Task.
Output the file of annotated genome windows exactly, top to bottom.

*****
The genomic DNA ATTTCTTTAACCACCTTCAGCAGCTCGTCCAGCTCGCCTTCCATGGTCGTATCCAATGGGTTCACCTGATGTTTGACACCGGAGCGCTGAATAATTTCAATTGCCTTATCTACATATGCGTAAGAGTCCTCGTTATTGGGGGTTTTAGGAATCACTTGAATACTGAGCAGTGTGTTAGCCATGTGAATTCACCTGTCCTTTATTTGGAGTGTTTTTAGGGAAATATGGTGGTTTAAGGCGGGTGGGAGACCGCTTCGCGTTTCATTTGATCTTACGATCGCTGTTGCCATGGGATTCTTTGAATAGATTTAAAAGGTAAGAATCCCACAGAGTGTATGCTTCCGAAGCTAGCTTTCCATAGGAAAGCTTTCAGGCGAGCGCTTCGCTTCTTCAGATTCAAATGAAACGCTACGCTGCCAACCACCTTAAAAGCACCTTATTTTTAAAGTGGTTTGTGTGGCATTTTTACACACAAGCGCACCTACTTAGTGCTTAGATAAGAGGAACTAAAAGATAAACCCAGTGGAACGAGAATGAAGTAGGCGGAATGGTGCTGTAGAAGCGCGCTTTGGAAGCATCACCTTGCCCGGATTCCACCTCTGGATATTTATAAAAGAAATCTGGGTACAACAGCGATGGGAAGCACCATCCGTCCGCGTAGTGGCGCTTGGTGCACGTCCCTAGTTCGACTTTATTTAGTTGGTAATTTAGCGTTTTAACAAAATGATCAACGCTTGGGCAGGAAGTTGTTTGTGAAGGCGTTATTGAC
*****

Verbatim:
The genomic DNA ATTTCTTTAACCACCTTCAGCAGCTCGTCCAGCTCGCCTTCCATGGTCGTATCCAATGGGTTCACCTGATGTTTGACACCGGAGCGCTGAATAATTTCAATTGCCTTATCTACATATGCGTAAGAGTCCTCGTTATTGGGGGTTTTAGGAATCACTTGAATACTGAGCAGTGTGTTAGCCATGTGAATTCACCTGTCCTTTATTTGGAGTGTTTTTAGGGAAATATGGTGGTTTAAGGCGGGTGGGAGACCGCTTCGCGTTTCATTTGATCTTACGATCGCTGTTGCCATGGGATTCTTTGAATAGATTTAAAAGGTAAGAATCCCACAGAGTGTATGCTTCCGAAGCTAGCTTTCCATAGGAAAGCTTTCAGGCGAGCGCTTCGCTTCTTCAGATTCAAATGAAACGCTACGCTGCCAACCACCTTAAAAGCACCTTATTTTTAAAGTGGTTTGTGTGGCATTTTTACACACAAGCGCACCTACTTAGTGCTTAGATAAGAGGAACTAAAAGATAAACCCAGTGGAACGAGAATGAAGTAGGCGGAATGGTGCTGTAGAAGCGCGCTTTGGAAGCATCACCTTGCCCGGATTCCACCTCTGGATATTTATAAAAGAAATCTGGGTACAACAGCGATGGGAAGCACCATCCGTCCGCGTAGTGGCGCTTGGTGCACGTCCCTAGTTCGACTTTATTTAGTTGGTAATTTAGCGTTTTAACAAAATGATCAACGCTTGGGCAGGAAGTTGTTTGTGAAGGCGTTATTGAC